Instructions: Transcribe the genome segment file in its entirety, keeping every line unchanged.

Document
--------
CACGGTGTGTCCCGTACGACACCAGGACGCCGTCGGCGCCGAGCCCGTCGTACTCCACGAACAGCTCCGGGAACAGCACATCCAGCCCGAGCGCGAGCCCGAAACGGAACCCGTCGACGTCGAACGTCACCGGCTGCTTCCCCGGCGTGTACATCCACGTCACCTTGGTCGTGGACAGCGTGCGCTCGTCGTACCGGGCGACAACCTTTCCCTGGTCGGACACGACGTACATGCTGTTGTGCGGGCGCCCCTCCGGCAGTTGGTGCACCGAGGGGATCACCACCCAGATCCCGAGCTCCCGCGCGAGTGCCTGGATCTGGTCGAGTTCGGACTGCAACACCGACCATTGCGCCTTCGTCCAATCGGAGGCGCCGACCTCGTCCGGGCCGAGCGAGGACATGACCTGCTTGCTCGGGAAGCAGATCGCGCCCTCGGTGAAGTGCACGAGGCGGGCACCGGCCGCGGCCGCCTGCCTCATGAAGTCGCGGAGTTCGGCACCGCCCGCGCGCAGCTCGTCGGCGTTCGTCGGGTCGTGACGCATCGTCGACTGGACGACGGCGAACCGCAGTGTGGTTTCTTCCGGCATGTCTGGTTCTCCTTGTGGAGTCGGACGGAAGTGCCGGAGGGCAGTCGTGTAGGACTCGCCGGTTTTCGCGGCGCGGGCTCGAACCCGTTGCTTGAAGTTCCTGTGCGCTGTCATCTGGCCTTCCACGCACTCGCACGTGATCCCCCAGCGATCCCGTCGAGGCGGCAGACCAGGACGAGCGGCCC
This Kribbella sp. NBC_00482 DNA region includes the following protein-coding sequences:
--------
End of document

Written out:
CACGGTGTGTCCCGTACGACACCAGGACGCCGTCGGCGCCGAGCCCGTCGTACTCCACGAACAGCTCCGGGAACAGCACATCCAGCCCGAGCGCGAGCCCGAAACGGAACCCGTCGACGTCGAACGTCACCGGCTGCTTCCCCGGCGTGTACATCCACGTCACCTTGGTCGTGGACAGCGTGCGCTCGTCGTACCGGGCGACAACCTTTCCCTGGTCGGACACGACGTACATGCTGTTGTGCGGGCGCCCCTCCGGCAGTTGGTGCACCGAGGGGATCACCACCCAGATCCCGAGCTCCCGCGCGAGTGCCTGGATCTGGTCGAGTTCGGACTGCAACACCGACCATTGCGCCTTCGTCCAATCGGAGGCGCCGACCTCGTCCGGGCCGAGCGAGGACATGACCTGCTTGCTCGGGAAGCAGATCGCGCCCTCGGTGAAGTGCACGAGGCGGGCACCGGCCGCGGCCGCCTGCCTCATGAAGTCGCGGAGTTCGGCACCGCCCGCGCGCAGCTCGTCGGCGTTCGTCGGGTCGTGACGCATCGTCGACTGGACGACGGCGAACCGCAGTGTGGTTTCTTCCGGCATGTCTGGTTCTCCTTGTGGAGTCGGACGGAAGTGCCGGAGGGCAGTCGTGTAGGACTCGCCGGTTTTCGCGGCGCGGGCTCGAACCCGTTGCTTGAAGTTCCTGTGCGCTGTCATCTGGCCTTCCACGCACTCGCACGTGATCCCCCAGCGATCCCGTCGAGGCGGCAGACCAGGACGAGCGGCCC
This Kribbella sp. NBC_00482 DNA region includes the following protein-coding sequences: